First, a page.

Time tight for plant upgrade
Gisborne District Council faces a tight time frame if it is to finish the $23 million upgrade to the wastewater treatment plant before consents lapse.
A project manager is to be appointed to make sure the project finishes on time and on budget, lifelines director David Wilson told the council’s wastewater management committee.
Mr Wilson and four waters strategy adviser Wolfgang Kanz updated the committee on the project.
“It is going to be tight,” Mr Wilson said.
He said $23 million was included in the long term plan and committed over the next three-and-a-half years.
That was to pay for the clarifiers which took the solids out and the UV (ultraviolet) process which disinfected the wastewater. This was the next stage.
“We are planning to have the design done by March/April next year and the contractor breaking ground towards the end of next year, ” he said.
The construction timeframe was about 18 months.
“Depending on how the work is delivered we are going to be running procurement of plant and construction together to ensure as timely delivery as possible.
The council had until the end of 2020 to complete the clarification and disinfection processes.
“That is what we are gunning for, to try to get something done by then.”
Land in Banks Street next to the plant had been bought by the council through its fully-owned subsidiary Gisborne Holdings Ltd.
“We have already earmarked probably two-thirds of that block for the new plant and for future use. We have got the land we needed fortunately, which is the big important step for us.
Looking for ways to get ahead of scheduleWe have the land; it is just a matter of getting the plant and the design down ready to start building.”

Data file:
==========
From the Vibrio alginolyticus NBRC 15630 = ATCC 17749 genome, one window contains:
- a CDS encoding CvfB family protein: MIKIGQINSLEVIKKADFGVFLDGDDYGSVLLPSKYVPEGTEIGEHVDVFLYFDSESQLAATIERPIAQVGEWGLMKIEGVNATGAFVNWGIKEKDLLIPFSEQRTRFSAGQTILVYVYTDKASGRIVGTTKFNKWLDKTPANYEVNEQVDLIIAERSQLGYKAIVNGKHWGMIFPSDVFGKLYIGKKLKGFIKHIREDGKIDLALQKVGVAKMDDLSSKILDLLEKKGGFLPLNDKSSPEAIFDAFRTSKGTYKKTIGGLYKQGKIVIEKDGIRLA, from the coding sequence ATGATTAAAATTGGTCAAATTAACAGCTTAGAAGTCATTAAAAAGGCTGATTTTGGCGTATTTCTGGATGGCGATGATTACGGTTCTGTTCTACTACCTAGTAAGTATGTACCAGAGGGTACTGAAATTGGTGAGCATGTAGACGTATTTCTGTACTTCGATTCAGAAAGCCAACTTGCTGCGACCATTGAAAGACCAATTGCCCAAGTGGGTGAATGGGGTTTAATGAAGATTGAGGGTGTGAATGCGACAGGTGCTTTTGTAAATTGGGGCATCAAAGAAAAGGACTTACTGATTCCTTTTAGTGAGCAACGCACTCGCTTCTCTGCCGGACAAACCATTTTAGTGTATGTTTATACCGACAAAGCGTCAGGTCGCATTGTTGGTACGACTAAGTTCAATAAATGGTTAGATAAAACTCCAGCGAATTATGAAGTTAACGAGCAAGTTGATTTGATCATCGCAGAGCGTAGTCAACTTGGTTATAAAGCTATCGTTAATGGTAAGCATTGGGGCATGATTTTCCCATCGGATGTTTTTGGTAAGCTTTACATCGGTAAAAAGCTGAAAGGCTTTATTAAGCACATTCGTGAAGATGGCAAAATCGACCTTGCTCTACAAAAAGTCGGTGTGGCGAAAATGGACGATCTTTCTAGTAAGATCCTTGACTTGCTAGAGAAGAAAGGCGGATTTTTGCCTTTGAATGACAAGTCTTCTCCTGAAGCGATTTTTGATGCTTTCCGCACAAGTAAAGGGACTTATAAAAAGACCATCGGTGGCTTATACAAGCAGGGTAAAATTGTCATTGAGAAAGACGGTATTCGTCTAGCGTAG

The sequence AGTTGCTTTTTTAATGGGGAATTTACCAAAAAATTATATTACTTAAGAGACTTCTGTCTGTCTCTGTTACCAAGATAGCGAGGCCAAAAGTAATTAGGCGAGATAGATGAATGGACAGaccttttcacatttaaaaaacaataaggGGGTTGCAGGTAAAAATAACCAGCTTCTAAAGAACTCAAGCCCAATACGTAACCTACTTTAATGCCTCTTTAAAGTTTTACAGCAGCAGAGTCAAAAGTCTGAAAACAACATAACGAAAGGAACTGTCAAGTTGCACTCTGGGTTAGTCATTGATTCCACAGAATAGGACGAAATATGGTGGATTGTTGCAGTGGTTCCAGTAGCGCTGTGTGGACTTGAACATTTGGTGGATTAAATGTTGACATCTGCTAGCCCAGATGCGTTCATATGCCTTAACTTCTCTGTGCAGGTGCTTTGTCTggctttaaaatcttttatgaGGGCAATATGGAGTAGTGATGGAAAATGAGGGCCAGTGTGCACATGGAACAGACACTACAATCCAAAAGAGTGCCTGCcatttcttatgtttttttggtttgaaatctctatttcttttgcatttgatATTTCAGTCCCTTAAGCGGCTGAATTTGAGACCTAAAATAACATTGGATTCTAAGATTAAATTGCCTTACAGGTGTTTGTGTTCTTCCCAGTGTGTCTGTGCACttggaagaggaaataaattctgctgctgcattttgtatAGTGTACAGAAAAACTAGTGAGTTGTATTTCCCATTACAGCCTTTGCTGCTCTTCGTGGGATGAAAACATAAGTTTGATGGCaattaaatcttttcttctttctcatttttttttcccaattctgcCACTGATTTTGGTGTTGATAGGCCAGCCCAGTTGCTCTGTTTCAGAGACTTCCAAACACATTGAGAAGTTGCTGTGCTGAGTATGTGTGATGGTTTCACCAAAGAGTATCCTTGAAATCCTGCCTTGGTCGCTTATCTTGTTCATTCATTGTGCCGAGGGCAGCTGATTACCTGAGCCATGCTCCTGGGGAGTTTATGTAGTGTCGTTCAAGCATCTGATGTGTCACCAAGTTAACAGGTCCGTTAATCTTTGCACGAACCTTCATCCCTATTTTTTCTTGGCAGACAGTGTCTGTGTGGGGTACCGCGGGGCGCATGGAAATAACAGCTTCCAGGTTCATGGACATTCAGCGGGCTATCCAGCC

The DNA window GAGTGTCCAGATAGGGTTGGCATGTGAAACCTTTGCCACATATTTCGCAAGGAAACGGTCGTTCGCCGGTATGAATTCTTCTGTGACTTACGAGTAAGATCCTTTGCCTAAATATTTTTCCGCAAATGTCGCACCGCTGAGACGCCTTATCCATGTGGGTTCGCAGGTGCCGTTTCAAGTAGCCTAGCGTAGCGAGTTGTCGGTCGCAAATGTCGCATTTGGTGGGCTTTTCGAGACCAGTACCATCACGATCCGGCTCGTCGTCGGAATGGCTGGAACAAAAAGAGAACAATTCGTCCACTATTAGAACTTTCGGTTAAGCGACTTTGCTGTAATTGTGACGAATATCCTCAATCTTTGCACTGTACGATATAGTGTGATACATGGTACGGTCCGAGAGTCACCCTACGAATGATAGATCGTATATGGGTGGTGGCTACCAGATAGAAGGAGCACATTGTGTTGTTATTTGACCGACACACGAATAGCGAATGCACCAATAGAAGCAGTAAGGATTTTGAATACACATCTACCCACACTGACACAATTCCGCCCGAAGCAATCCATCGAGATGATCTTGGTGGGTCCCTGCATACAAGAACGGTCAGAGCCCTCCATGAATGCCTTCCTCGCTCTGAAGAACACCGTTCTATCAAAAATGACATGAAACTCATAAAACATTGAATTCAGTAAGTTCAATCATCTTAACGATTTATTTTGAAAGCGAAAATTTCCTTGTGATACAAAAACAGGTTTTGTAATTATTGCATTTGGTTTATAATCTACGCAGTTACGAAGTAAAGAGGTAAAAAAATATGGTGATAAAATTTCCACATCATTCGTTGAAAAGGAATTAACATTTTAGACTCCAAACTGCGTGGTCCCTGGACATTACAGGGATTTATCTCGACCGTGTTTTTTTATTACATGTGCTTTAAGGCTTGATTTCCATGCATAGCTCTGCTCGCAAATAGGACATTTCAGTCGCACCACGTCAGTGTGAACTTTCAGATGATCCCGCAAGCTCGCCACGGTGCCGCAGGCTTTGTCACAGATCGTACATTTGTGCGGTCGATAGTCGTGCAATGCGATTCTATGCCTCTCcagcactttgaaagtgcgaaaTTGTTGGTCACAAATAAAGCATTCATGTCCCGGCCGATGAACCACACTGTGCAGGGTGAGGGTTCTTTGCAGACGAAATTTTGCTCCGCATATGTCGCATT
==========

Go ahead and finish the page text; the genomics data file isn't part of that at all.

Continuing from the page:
GHL had made the decision to purchase the land and they would be looking to see what they were going to do on the land left for them. The council would look at how it would lease that land back as well.
Mr Kanz said the processes associated with the new plant were going as planned.
The council would be appointing a project manager to oversee the contract and make sure it was on time and on budget.
Consultants BECA had won the contract for the design work, through an open competitive process.
The council would also have to designate the land for wastewater treatment purposes. There were other consent processes needed for the land to be used for the plant.
Iwi representative Ronald Nepe said it was good that BECA said they would be able to get the plant up earlier than expected. The previous advice was that it would be outside the consent period. Had that changed?
Mr Kanz said BECA was looking for opportunities to get ahead of schedule but at this stage there was no guarantee that was going to happen.
Mr Wilson said BECA had identified some ways in which they could speed up the process “which of course we are pushing very hard for”.
They were unsure whether all the proposals would work and would come back to the committee to see how close they were going to be to hitting the consent date.
Larry Foster asked what the consequences would be if the council did not meet the date.
Mr Wilson said the consequences would be that the council had breached its resource consent time frames. The council had to be realistic and if it was not possible to speed up the process it would have to seek an amendment to the resource consent of a couple of months.
A lot of that came down to the time frame of getting the componentry from overseas which would cost between $6 million and $7 million.
There were other things like ground conditions and contractor availability.
This was why they were bringing in a project manager to identify as many ways as possible to speed up the project.